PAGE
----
Family and Recovery - Recovered 902
Release Date: 03/28/2018
Popsicle Sticks is not really a topic but rather a style of meeting here in Southeast Michigan. Tonight, this show will be presented in the form of a popsicle stick meeting. A popsicle stick meeting is a meeting where we let our higher power determine what we need to share. Here in our virtual studio, we have a can full of popsicle sticks. Each stick has a recovery topic written on it. We will take turns, randomly picking a stick and then sharing on that topic that was chosen. Tonight, we do popsicle sticks 3:25 To skip the intro This week, Todd, Betsy,...info_outline Popsicle Sticks - Recovered 1248
When people give up abusing alcohol and drugs it does not mean that their trials in life are over. They are still going to have to deal with the ups and downs of life just like everyone else. The only difference will be that they won’t be hiding from reality through substance abuse. One of the things that people in recovery are almost certain to face is fear. It is unavoidable. Those in recovery are no longer interested in hiding from fear. Their focus is on learning to manage it effectively. Fear can be defined as a distressing emotion aroused by impending pain or danger. The trigger for...info_outline Artubus O Part 5 - Recovered 1251
Arbutus O'N. from Brownwood, TX speaking at Cedar River Roundup in Cedar Rapids, IA - May 5th 2002 For information on the Book "Powerless Not Helpless"info_outline Artubus O Part 4 - Recovered 1249
Arbutus O'N. from Brownwood, TX speaking at the 3rd Anniversary Soberfest in Champaign, IL - October 9th 1993 For information on the Book "Powerless Not Helpless"info_outline Artubus O Part 2 - Recovered 1245
Alcoholics Anonymous refers to the fellowship as their group of people dedicated to a 12-step lifestyle which includes meetings and service work. It’s not just about the meetings for them, it’s about the gathering of the people in the meetings. People who are there to support you and who need your support. They will become a valued circle of friendship and fellowship in your recovery. One of the most important benefits of friendship and fellowship in recovery is the positive support you will receive as you work through the challenges you may face after starting your recovery...info_outline Serenity - Recovered 1242
If you’ve begun your recovery from drugs and alcohol, you’ve already taken the first step toward finding serenity. This is because when you’re in active addiction, your life is filled with chaos and dysfunction – not peace and serenity. During recovery, on the other hand, you’ll learn about inner peace and spiritual healing – and how serenity can help bring you calm as you cope with the ups and downs of life without drugs and/or alcohol. Tonight, we talk about Serenity For information on the Book "Powerless Not Helpless" 3:23 To Skip the Intro This week, Kendra, Karen,...info_outline Higher Power - Recovered 1240
Do you believe in God? What about a higher power? If you aren’t a religious person, the idea of a higher power being part of your recovery can make you feel hesitant about moving forward. But the truth is, following a higher power in recovery doesn’t have to be based on traditional or structured religion. Still, starting a program of recovery can be difficult if you don’t have a firm understanding of what a higher power is. Finding a higher power in recovery takes faith, and having faith in something can take time and patience. Just like going to your first meeting, belief in a higher...info_outline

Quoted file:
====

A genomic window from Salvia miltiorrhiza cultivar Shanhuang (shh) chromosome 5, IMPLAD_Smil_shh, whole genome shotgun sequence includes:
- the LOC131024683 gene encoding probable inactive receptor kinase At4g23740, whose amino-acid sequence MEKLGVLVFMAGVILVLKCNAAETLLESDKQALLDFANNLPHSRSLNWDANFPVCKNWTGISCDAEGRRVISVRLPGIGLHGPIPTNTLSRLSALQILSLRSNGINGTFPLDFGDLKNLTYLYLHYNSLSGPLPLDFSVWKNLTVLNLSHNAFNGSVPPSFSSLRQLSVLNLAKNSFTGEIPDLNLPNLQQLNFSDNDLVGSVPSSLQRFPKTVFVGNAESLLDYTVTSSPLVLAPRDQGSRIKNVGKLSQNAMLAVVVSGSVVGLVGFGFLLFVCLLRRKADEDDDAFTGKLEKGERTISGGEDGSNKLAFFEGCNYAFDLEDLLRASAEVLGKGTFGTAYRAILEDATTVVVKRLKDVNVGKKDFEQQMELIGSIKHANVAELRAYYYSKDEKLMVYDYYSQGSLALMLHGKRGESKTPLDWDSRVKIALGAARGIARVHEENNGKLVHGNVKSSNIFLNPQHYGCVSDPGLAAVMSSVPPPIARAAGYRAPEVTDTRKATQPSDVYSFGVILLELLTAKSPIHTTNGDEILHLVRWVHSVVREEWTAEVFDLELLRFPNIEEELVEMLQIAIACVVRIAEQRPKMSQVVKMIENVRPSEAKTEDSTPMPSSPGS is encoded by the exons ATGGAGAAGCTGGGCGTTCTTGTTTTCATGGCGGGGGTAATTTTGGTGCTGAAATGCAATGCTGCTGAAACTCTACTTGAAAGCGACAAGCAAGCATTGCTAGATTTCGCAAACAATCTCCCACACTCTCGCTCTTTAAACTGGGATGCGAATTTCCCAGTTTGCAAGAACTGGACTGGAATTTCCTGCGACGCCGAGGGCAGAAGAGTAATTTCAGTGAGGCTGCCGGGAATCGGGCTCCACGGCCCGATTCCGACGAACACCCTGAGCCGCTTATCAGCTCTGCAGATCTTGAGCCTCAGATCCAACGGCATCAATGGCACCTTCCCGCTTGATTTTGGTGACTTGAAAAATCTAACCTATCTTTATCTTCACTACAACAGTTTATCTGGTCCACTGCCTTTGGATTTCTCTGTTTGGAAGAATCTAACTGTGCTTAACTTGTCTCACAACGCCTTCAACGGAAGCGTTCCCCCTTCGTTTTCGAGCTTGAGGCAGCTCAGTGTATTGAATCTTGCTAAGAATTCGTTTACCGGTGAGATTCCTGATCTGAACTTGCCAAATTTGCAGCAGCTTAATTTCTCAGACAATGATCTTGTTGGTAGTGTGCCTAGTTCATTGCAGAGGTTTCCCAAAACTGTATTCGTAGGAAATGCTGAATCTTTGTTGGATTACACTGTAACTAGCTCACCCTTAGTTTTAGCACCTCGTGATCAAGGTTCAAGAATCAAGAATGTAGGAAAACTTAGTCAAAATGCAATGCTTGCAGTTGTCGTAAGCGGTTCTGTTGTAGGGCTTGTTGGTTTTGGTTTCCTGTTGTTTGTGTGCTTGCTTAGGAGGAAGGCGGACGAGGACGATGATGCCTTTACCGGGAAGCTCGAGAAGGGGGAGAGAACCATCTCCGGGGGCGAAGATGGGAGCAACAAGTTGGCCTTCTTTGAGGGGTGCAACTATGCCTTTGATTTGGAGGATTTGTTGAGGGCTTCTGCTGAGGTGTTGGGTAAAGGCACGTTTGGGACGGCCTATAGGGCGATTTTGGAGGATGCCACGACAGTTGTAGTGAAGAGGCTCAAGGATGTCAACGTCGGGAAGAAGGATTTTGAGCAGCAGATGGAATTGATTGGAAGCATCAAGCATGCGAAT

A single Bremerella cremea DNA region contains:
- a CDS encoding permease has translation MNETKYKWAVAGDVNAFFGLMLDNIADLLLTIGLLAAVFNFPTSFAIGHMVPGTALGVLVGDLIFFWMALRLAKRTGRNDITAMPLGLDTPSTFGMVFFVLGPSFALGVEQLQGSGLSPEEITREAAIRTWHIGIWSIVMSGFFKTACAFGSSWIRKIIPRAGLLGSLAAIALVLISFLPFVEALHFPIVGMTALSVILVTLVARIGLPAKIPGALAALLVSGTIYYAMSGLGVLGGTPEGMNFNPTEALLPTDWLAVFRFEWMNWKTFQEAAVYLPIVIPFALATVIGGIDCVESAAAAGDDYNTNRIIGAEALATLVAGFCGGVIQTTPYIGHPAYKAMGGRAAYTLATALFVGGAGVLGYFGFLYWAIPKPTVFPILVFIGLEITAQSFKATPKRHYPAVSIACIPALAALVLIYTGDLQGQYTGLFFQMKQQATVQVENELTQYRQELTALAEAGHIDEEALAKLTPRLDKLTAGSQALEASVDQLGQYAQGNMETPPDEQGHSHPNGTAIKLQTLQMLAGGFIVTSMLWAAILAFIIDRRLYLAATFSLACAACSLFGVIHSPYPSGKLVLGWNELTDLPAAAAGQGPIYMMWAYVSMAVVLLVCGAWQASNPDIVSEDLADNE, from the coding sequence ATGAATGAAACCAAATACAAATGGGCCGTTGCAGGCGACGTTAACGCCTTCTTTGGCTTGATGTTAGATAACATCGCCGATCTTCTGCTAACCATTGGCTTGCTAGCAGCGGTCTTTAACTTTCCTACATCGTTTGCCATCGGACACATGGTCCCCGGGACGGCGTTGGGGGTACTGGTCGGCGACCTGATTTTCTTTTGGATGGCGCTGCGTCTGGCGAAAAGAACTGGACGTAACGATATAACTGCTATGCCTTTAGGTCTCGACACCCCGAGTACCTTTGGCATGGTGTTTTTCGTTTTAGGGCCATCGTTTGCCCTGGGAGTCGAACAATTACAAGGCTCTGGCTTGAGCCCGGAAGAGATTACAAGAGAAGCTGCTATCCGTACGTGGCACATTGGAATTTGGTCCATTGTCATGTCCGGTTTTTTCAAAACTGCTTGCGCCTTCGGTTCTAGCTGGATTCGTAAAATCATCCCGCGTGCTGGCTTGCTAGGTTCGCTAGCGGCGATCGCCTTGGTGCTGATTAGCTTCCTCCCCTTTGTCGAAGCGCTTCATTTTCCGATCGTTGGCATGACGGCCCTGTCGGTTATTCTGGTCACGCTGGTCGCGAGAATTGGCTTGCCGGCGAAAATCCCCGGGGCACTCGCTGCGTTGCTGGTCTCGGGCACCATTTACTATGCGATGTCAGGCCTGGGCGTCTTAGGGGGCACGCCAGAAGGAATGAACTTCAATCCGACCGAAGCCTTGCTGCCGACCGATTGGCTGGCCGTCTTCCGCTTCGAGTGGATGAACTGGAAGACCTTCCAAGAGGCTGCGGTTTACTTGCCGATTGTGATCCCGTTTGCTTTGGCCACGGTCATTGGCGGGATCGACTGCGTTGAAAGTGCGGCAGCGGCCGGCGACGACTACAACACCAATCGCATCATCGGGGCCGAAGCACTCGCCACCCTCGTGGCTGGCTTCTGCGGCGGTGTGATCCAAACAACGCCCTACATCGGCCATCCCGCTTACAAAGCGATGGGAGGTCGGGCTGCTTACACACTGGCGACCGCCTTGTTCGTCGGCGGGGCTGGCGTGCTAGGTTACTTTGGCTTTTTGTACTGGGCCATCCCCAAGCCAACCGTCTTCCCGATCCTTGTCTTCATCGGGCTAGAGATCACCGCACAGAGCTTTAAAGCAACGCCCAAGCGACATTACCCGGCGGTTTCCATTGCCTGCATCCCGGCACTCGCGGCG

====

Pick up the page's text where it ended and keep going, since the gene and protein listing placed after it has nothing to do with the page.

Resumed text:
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When addiction strikes a family, it often breaks up into a series of roles. These roles are typically similar to the family member’s past behaviors. These roles are many but the most common ones can be described in the following way: the person suffering from addiction, the enabler, the hero, the scapegoat, and the mascot. While not every family will be large enough to fill these roles or the many others, members do change roles at various times.
The person who is struggling with addiction is obviously the focus of the family unit in this circumstance. The role of everyone else will be reliant on the way they interact with this person.
When there is addiction in a family, the whole family is sick. Family is deeply involved in the struggle with addiction, which means it is very important for them to become involved in their own recovery. This is not just about supporting the individual overcoming the addiction, but about creating a healthy environment for themselves.
What came first to mind?
When you first came in, how did you see your disease affect your family?
Do you see the hero, scapegoat, enabler in your family?
What do those labels mean to you?
Why do you think these people fell into these roles?
What was communication like with your family of origin when you were using?
How do you see recovery affecting your family of origin?
How does recovery affect your immediate family?
Exploring the past is important in recovery, why is this true for you?
How do secrets and denial keep a family sick?
Why are secrets and denial common in the alcoholic family?
Is there alcoholism in your family other than you?
Is there recovery in your family other than you?
Is your immediate family part of a recovery program?
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